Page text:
By Laurie Kahn
“Culture, context and identity can render an experience traumatic.”
– Laura Brown, Cultural Competence in Trauma Treatment: Beyond the Flashback, 2008
My husband and I go to visit our 22 year old daughter who is a human rights activist living in the West Bank. She lends us the benefit of her knowledge of Hebrew and Arabic to introduce us to the worlds she has discovered. She insists that we see the people behind the politics. She takes us past the wall that divides Israel and Palestine, to Dheisheh, a refugee camp in the West Bank where she works at the community center. My daughter pauses for a long moment and says Ibdaa, the name of the community center, means “to make something out of nothing.”
To reach Dheisheh we go through one of the many checkpoints dividing Israel and Palestine. There are more than fifty-seven checkpoints, each one with metal detectors, railings, and narrow passages that control long lines of people. It does not escape me that these checkpoints are like lines drawn in the sand with a history of tension, bloodshed and shattered dreams on both sides.
A small sense of dread and curiosity accompanies me as we approach the checkpoint. The walls are painted green and remind me of an underground subway station. An Israeli solider sits in a blast-resistant glass booth with a rifle at his side. I glimpse into his eyes to see the young face and posture of a teenager, eighteen or nineteen years old at most. As we approach the window I search my backpack and pockets for my passport, sorting through chewing gum wrappers, stubs of airline tickets, scraps of paper with names and addresses of people I am supposed to call but won’t when I reach Jerusalem. The soldier glances at our American passports and waves us through without a moment of hesitation. An American passport is like a “get home free” pass and allows easy access to both Israel and Palestine. I find the checkpoint to be mildly annoying like a bad day getting through security at the airport, yet I am uneasy as I look behind me and see the long lines of women, men and children waiting restlessly, who simply want to return their homes.
Palestinians must have a special permit to leave the camp and work in Jerusalem. As they go through the checkpoint it is not a casual wave of the hand. Long lines are part of the ritual of entry and exit for their homes. While I experience a checkpoint as annoying and inconvenient, the Palestinian woman next to me describes it as a ritual of humiliation. She says, my daughter translates, it is a daily reminder that she lives in an occupied territory where her movement is controlled and limited. The checkpoints interfere with her ability to find a job and to be with her friends and loved ones in other parts of Palestine. Panic invades her sense of well-being each time she has to stand in line to pass through a checkpoint. She experiences many of the symptoms of posttraumatic stress. For her the checkpoint is laced with fear and rage.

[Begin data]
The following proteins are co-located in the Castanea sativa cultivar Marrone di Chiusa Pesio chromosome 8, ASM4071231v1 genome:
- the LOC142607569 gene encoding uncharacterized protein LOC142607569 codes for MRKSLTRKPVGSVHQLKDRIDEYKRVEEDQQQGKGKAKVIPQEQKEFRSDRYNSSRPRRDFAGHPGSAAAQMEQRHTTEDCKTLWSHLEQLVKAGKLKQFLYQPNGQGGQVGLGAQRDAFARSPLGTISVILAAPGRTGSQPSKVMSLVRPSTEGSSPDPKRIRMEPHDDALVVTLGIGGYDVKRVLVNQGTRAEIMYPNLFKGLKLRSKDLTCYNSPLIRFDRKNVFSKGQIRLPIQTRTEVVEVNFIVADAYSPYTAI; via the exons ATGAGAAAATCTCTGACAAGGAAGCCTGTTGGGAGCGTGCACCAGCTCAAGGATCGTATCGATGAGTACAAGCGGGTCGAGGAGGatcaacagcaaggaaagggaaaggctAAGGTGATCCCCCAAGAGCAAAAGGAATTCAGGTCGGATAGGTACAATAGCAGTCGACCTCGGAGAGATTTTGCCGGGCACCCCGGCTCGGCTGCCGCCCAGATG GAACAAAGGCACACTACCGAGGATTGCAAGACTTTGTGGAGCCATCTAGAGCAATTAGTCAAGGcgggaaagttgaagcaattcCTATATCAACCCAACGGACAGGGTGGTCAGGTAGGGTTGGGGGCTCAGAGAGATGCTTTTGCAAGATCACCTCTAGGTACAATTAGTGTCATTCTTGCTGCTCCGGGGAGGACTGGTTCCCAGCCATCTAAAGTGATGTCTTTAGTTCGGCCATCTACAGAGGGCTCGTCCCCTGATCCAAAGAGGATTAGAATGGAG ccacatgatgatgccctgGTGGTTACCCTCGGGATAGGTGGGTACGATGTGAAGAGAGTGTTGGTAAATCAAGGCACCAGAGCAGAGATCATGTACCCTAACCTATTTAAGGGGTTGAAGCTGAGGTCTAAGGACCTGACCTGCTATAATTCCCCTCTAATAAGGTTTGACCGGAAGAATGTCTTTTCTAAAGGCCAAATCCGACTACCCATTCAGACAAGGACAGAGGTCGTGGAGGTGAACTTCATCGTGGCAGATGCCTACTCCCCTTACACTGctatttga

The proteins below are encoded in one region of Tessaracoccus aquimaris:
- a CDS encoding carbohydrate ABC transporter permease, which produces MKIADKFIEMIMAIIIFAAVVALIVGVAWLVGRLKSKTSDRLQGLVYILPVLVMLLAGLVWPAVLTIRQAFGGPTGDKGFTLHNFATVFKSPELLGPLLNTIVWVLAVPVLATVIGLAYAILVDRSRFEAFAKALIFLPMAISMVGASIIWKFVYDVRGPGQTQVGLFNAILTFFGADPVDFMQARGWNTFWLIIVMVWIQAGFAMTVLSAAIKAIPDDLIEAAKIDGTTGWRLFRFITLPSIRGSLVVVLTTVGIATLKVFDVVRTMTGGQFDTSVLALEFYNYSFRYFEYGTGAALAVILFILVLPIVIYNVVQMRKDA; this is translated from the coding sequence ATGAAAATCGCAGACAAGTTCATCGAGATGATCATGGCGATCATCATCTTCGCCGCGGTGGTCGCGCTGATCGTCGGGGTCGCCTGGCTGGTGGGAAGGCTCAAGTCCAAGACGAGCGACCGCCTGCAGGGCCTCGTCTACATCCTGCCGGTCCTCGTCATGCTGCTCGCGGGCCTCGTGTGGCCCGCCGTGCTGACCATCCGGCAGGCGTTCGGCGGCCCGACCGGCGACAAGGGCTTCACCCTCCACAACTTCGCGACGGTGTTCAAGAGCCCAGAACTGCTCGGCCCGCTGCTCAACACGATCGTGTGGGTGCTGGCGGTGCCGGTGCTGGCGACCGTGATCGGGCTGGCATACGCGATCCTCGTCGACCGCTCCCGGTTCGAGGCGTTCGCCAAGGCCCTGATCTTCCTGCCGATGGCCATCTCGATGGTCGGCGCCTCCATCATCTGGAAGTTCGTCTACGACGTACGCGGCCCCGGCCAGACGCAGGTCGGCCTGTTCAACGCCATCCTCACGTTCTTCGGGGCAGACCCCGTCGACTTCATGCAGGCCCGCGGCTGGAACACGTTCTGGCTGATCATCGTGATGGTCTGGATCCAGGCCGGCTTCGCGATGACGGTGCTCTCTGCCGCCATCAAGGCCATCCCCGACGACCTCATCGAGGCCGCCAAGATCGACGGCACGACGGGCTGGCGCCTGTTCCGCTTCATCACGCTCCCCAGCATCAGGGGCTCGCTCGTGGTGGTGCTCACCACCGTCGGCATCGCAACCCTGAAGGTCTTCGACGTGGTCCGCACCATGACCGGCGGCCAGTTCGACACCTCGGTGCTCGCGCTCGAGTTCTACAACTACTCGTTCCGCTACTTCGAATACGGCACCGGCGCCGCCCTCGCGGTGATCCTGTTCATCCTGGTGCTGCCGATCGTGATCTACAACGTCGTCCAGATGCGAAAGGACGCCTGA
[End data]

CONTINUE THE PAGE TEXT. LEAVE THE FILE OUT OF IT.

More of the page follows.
Later I return to Jerusalem to meet my Israeli colleague for coffee. He sees the checkpoints as unfortunate, yet an essential and important source of safety and protection from suicide bombers. He confides that his parents and his uncle were killed in the Holocaust. “Threats to safety run deep in our psyches,” he explains. Many Israelis are immigrants who have experienced oppression and racial hatred. He adds that he is afraid every day for his nineteen year old daughter’s safety. She is a soldier in the Israeli army. All Israelis are required to serve for two years when they turn eighteen, he reminds me.
He asks, “How do you feel about your daughter working in the West Bank?”
I take my time to answer; this is not a simple question, and he does not ask it lightly. “Proud and afraid,” I say softly. He nods as if he understands both feelings equally.
I am struck with the different trauma narratives of Israelis and Palestinians. Each is informed by the complex mixture of individual identities, religious, ethnic, and immigrant status, coupled with the historical and generational traumas that live in the very cells of their bodies.
A checkpoint: a mild annoyance, a trauma of humiliation, a hope for safety. Narratives informed by diverse political and historical realities. The different narratives more often than not are too difficult to acknowledge, creating polarization, conflict and human suffering.
As I return to my work I find I am looking through the lens of culture and diversity, placing trauma in a larger context. I am grateful for these lessons. However, in the quiet moments I long to see my daughter in the safety of our home, in her ripped blue jeans and dirty tee shirt, sitting on the oak chair at our kitchen table in the morning light, sipping tea and and sharing the details of her day.